You all know I tip-toe around when it comes to religion, for it is never my goal to offend anyone, and that’s hard as heck to do when religion is the topic. Our friend Robert Vella wrote the post I was contemplating, and did so much better than I could have anyway.
‘Religious freedom’ used to mean that we each had the freedom to follow any faith or no faith without interference from the government or from others. But in recent months, it has taken on a new connotation … one that I and others find deeply disturbing. The new meaning takes away the freedoms of any who do not comply with the evangelical Christians, almost as though Christianity were the “official religion” of the U.S.
Please take a few minutes to read Robert’s excellent post about the latest push for religious bigotry. Thank you, Robert, for this post and implied permission to re-blog!
By Robert A. Vella
The very first amendment to the U.S. Constitution, as part of the Bill of Rights ratified in 1791, states that:
Congress shall make no law respecting an establishment of religion, or prohibiting the free exercise thereof; or abridging the freedom of speech, or of the press; or the right of the people peaceably to assemble, and to petition the Government for a redress of grievances.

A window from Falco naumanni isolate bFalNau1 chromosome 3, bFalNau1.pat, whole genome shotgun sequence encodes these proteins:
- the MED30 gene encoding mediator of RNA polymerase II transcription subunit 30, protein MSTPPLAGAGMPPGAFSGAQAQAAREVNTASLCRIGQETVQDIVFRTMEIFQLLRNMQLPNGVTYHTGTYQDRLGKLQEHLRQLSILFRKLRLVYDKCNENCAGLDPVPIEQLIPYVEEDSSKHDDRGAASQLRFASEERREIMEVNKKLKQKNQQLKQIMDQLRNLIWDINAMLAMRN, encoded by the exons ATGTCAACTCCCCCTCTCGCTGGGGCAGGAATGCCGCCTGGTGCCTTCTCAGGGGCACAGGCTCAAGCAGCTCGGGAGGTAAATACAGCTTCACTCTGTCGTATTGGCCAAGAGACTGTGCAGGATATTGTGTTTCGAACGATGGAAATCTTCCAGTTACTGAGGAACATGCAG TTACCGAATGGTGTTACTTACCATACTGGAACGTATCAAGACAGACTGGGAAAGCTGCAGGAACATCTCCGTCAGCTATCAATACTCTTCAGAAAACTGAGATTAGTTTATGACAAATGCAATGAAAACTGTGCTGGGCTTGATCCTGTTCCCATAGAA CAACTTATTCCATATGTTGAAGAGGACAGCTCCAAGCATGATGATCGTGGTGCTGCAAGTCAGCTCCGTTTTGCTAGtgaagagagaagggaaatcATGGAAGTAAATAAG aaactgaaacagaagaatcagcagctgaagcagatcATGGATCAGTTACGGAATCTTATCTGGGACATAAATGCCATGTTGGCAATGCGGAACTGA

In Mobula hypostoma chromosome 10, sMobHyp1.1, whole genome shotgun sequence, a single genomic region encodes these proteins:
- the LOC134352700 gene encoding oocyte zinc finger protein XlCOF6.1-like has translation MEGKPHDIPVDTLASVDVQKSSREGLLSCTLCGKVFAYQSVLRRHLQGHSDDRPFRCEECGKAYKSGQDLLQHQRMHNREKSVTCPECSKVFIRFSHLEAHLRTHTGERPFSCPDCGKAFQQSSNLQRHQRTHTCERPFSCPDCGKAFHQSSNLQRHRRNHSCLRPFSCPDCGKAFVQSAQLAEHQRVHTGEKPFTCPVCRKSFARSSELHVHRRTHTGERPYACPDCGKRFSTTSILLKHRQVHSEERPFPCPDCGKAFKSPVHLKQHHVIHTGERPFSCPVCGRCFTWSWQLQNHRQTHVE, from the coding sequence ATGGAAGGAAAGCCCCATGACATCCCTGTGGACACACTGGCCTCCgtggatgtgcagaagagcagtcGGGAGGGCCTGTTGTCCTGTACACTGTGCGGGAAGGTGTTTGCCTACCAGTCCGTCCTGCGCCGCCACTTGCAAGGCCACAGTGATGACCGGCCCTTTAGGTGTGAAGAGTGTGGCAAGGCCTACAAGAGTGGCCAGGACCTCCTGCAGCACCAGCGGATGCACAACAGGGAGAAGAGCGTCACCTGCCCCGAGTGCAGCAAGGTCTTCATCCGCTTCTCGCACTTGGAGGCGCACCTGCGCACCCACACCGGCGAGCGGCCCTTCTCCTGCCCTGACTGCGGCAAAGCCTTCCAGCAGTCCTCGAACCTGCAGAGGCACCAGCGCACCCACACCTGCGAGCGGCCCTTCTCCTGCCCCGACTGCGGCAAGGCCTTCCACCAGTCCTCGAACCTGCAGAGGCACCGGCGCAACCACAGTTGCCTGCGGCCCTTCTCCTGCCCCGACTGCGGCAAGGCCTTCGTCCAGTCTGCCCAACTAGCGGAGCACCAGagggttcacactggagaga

This separation of church and state was intended and repeatedly affirmed to ensure two things for the new nation: 1) that the United States government would be formally secular, and 2) that United States citizens could legally practice their various religions freely and without interference from other religions. In a letter to the Danbury Baptist Association in 1802, President Thomas Jefferson wrote:
Believing with you that religion is a matter which lies solely between Man & his God, that he owes…
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